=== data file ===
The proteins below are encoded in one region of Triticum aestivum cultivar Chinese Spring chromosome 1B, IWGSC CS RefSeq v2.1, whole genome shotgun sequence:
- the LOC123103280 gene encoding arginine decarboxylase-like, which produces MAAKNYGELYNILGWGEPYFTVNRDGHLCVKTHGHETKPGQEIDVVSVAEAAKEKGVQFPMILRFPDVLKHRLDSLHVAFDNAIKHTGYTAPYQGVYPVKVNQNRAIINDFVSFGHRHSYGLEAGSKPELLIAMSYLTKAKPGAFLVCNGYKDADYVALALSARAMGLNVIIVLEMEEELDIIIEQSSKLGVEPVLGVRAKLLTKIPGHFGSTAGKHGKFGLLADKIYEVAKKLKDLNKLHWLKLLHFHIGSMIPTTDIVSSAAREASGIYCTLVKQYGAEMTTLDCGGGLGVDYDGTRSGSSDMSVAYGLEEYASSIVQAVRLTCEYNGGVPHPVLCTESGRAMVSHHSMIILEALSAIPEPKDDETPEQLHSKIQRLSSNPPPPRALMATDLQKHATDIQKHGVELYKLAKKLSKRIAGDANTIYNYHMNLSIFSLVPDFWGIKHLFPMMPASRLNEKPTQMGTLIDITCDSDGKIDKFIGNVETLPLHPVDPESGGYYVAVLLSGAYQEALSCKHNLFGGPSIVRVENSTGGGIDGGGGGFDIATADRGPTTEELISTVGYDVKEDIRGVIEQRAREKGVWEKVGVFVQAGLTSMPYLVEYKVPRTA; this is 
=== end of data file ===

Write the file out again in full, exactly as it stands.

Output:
The proteins below are encoded in one region of Triticum aestivum cultivar Chinese Spring chromosome 1B, IWGSC CS RefSeq v2.1, whole genome shotgun sequence:
- the LOC123103280 gene encoding arginine decarboxylase-like, which produces MAAKNYGELYNILGWGEPYFTVNRDGHLCVKTHGHETKPGQEIDVVSVAEAAKEKGVQFPMILRFPDVLKHRLDSLHVAFDNAIKHTGYTAPYQGVYPVKVNQNRAIINDFVSFGHRHSYGLEAGSKPELLIAMSYLTKAKPGAFLVCNGYKDADYVALALSARAMGLNVIIVLEMEEELDIIIEQSSKLGVEPVLGVRAKLLTKIPGHFGSTAGKHGKFGLLADKIYEVAKKLKDLNKLHWLKLLHFHIGSMIPTTDIVSSAAREASGIYCTLVKQYGAEMTTLDCGGGLGVDYDGTRSGSSDMSVAYGLEEYASSIVQAVRLTCEYNGGVPHPVLCTESGRAMVSHHSMIILEALSAIPEPKDDETPEQLHSKIQRLSSNPPPPRALMATDLQKHATDIQKHGVELYKLAKKLSKRIAGDANTIYNYHMNLSIFSLVPDFWGIKHLFPMMPASRLNEKPTQMGTLIDITCDSDGKIDKFIGNVETLPLHPVDPESGGYYVAVLLSGAYQEALSCKHNLFGGPSIVRVENSTGGGIDGGGGGFDIATADRGPTTEELISTVGYDVKEDIRGVIEQRAREKGVWEKVGVFVQAGLTSMPYLVEYKVPRTA; this is 